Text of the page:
Although this was originally posted in the 2013 Issue 33 of Transmoto Magazine, we think this will help you make your 12-Hour experience even better. So sit down, grab a beer and get learning…
For all the road trip and mechanical stories, let’s not forget why we went to the 12-Hour in the first place – to ride. And who better to tell us how we should have ridden than course designer, Lyndon Heffernan.
From deep within the surrounds of the campsite pit area on Saturday before race day, there was lots of excitable talk as to where the course would take the riders. And more importantly, how hard would it be. By catering for such a cross-section of the off-road population, the challenge was to make the lap demanding, rather than demoralising. And judging by the dusty smiles we saw come the Sunday’s chequered flag, we reckon Lyndon “Heffo” Heffernan – legendary trainer, rider, and the man in charge of plotting the 15km loop – can now add damn fine course builder to his CV. Using the natural lay of the terrain to great effect, he and his team of tireless volunteers made sure that everyone – from the Pros to the first-timers – were challenged, but had great fun, along the route. But what were the harder sections of the Transmoto 12-Hour? And what was the best way to attack them? We ventured bush to watch and record the styles of a cross-section of the 12-Hour community, and then asked Heffo to talk us through the best approach to each. We’ll tackle the obstacles in the order in which the rider’s approached them on their loops. Hopefully the memories of the day will come flooding back as we guide you round. Enjoy!
Within a kilometre of the start area, it would have been clear to all that this was no firetrail free-for-all. From the open paddock of the start, the riders quickly dived into the forest’s canopy, having to adjust to the reduced visibility and changing terrain. It got tight pretty quickly, and the ground was already dry and soft. It didn’t take too long for ruts to appear as the Pros led the charge through the trees. As the mixed ability field throttled through, those ruts became wider and less defined.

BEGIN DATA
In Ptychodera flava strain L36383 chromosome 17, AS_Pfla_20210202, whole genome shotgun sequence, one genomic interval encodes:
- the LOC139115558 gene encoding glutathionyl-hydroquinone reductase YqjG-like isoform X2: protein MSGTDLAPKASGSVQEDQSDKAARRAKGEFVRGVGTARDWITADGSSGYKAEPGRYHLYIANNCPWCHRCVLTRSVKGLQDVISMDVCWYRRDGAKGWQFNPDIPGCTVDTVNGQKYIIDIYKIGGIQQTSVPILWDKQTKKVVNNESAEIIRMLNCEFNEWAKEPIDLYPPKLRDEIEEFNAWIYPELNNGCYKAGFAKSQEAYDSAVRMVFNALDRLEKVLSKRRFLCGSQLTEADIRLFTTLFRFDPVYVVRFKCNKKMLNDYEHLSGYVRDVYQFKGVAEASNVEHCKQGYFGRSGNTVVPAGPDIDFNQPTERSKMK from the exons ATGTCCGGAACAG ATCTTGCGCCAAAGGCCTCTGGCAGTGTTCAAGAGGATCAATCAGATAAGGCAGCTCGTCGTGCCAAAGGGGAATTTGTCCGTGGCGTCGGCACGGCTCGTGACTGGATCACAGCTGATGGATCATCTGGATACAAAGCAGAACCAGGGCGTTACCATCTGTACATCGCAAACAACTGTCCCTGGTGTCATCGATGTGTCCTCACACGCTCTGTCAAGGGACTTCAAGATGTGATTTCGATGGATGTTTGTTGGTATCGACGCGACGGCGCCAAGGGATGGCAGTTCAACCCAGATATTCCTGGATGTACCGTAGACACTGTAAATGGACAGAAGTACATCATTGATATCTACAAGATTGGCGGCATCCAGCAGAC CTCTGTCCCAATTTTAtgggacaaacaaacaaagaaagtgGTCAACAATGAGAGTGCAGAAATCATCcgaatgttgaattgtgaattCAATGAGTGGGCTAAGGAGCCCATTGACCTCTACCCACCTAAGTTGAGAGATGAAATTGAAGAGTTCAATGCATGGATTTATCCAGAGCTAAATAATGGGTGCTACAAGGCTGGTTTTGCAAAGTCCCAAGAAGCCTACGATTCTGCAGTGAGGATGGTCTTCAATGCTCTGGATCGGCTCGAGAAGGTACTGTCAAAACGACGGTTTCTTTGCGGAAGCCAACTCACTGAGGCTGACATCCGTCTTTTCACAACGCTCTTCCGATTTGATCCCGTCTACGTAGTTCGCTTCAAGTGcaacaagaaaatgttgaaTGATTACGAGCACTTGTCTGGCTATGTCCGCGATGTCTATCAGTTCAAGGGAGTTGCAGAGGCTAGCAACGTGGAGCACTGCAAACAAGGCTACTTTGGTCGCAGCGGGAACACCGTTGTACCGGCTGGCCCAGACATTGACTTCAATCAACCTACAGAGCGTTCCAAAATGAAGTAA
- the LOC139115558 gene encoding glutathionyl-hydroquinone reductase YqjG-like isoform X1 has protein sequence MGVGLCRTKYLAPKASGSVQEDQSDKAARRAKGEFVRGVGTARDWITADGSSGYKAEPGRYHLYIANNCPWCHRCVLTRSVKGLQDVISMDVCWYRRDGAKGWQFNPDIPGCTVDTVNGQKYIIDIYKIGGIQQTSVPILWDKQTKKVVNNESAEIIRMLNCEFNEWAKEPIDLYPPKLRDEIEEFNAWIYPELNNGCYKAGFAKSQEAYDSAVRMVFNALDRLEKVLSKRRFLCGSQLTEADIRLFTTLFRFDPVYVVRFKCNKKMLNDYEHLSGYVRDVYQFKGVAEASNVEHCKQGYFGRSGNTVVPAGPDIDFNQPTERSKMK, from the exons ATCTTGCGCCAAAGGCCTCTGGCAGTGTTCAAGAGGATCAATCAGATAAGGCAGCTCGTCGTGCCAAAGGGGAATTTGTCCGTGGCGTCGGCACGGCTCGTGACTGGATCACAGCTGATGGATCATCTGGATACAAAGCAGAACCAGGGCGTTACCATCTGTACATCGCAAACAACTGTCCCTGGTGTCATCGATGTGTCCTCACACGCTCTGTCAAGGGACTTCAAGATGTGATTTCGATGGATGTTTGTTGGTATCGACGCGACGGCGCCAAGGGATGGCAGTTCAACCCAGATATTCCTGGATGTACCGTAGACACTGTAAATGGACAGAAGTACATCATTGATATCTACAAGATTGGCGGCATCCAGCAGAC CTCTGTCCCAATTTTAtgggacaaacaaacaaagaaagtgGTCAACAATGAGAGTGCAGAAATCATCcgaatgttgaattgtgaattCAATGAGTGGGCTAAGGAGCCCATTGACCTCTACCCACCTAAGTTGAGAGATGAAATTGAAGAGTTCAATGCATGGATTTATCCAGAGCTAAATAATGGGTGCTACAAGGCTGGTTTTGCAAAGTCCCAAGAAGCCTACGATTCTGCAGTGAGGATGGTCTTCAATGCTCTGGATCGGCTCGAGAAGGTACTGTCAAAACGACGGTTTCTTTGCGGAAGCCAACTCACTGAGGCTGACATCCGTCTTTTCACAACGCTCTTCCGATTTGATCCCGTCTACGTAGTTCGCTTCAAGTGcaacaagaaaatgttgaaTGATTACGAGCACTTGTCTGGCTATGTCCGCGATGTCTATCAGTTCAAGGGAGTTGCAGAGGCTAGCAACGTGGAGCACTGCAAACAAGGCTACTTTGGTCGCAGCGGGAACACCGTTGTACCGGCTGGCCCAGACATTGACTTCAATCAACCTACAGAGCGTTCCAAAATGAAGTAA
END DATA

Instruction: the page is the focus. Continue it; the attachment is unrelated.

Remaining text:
It was essential to keep that startline enthusiasm in check, as running wide and having the front sucked into the softer ground saw many falter and lose momentum. An unlucky few even went further than that and literally got their first actual taste of the 12-Hour. Mmmmm, fluffy… Due to the fluffy the nature of the terrain, it was essential to weight the bike properly in the tighter corners. The Pros were mostly standing here, but the rest of us felt better sitting. If you had your weight up over the bars, it was game-on for a decent corner style and momentum-keeping result.
“This section is a real ‘wolf in sheep’s clothing’. The grass covers the sandy loam that doesn’t stay flat for long, and the tight turns get really rutted and then they get very bumpy. Early on, MX-style sitting down is the go with weight well forward to keep the bike in the ruts. But once the ruts get bumpy, it is time to adopt a half sit, half stand technique, that allows the bike to work better over the bumps. The downside to this posture is that it really burns up the energy. Alternately, some riders will stand up, Stefan Merriman-style, all the way through really rutted turns.
This requires the balance of a gymnast and the throttle control of a trials champion, and these are not normal attributes of the average trailrider. So, if your skills and fitness are not like those of GK, Stefan or Toby Price, sitting down and looking for a smooth line is probably the best option.”
After the tightness of the first wooded section, it was a relief to cross the road and click through the gears. Diving back into a tree-lined section led to the first water crossing, before the first real test of a rider’s climbing ability. It would have been a much more straightforward affair, were it not for the approach. A couple of tight corners before the climb started saw many lose speed even before the ground started to head skyward. And there was more to come. The natural berm that appeared at the approach to the climb itself had a vicious kick to it on the exit. This meant that if you just tried to ride the rut to its natural conclusion you would be flicked back across the face of the climb. Many were.
Add in the emerging tree roots that, as usual, were just the wrong angle to the track. It was here that we saw a wide variety of styles and skills firsthand. The Pros could process the terrain quickly enough to be weighting the bike to blast up the hill without being thrown to the right. Their attacking approach meant for more speed up the hill with much less wheelspin. Other people’s dramas often started even before the rut ended. A lack of velocity at the base meant for wheelspin from the get-go – allowing the bike to be affected by every root and rock on the incline, rather than floating over them.